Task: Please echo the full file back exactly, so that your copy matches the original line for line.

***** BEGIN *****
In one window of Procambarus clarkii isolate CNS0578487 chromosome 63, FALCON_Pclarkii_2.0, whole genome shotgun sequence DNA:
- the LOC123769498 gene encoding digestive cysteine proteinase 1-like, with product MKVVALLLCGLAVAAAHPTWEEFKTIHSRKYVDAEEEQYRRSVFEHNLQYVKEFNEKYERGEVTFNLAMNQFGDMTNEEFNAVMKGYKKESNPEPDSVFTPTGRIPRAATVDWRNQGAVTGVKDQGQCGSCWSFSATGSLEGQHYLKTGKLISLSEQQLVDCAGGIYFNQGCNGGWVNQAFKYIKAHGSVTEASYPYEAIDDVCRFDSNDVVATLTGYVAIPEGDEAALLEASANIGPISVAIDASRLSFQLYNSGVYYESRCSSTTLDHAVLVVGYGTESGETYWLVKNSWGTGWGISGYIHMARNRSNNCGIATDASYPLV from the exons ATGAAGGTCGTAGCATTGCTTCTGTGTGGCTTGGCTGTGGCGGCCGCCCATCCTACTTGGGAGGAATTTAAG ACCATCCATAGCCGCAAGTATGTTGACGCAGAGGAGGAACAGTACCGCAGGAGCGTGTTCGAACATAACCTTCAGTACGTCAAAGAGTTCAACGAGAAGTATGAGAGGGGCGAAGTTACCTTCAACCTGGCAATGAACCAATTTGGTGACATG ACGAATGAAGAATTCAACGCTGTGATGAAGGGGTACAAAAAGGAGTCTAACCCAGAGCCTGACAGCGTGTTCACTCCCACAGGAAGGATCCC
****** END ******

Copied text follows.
In one window of Procambarus clarkii isolate CNS0578487 chromosome 63, FALCON_Pclarkii_2.0, whole genome shotgun sequence DNA:
- the LOC123769498 gene encoding digestive cysteine proteinase 1-like, with product MKVVALLLCGLAVAAAHPTWEEFKTIHSRKYVDAEEEQYRRSVFEHNLQYVKEFNEKYERGEVTFNLAMNQFGDMTNEEFNAVMKGYKKESNPEPDSVFTPTGRIPRAATVDWRNQGAVTGVKDQGQCGSCWSFSATGSLEGQHYLKTGKLISLSEQQLVDCAGGIYFNQGCNGGWVNQAFKYIKAHGSVTEASYPYEAIDDVCRFDSNDVVATLTGYVAIPEGDEAALLEASANIGPISVAIDASRLSFQLYNSGVYYESRCSSTTLDHAVLVVGYGTESGETYWLVKNSWGTGWGISGYIHMARNRSNNCGIATDASYPLV from the exons ATGAAGGTCGTAGCATTGCTTCTGTGTGGCTTGGCTGTGGCGGCCGCCCATCCTACTTGGGAGGAATTTAAG ACCATCCATAGCCGCAAGTATGTTGACGCAGAGGAGGAACAGTACCGCAGGAGCGTGTTCGAACATAACCTTCAGTACGTCAAAGAGTTCAACGAGAAGTATGAGAGGGGCGAAGTTACCTTCAACCTGGCAATGAACCAATTTGGTGACATG ACGAATGAAGAATTCAACGCTGTGATGAAGGGGTACAAAAAGGAGTCTAACCCAGAGCCTGACAGCGTGTTCACTCCCACAGGAAGGATCCC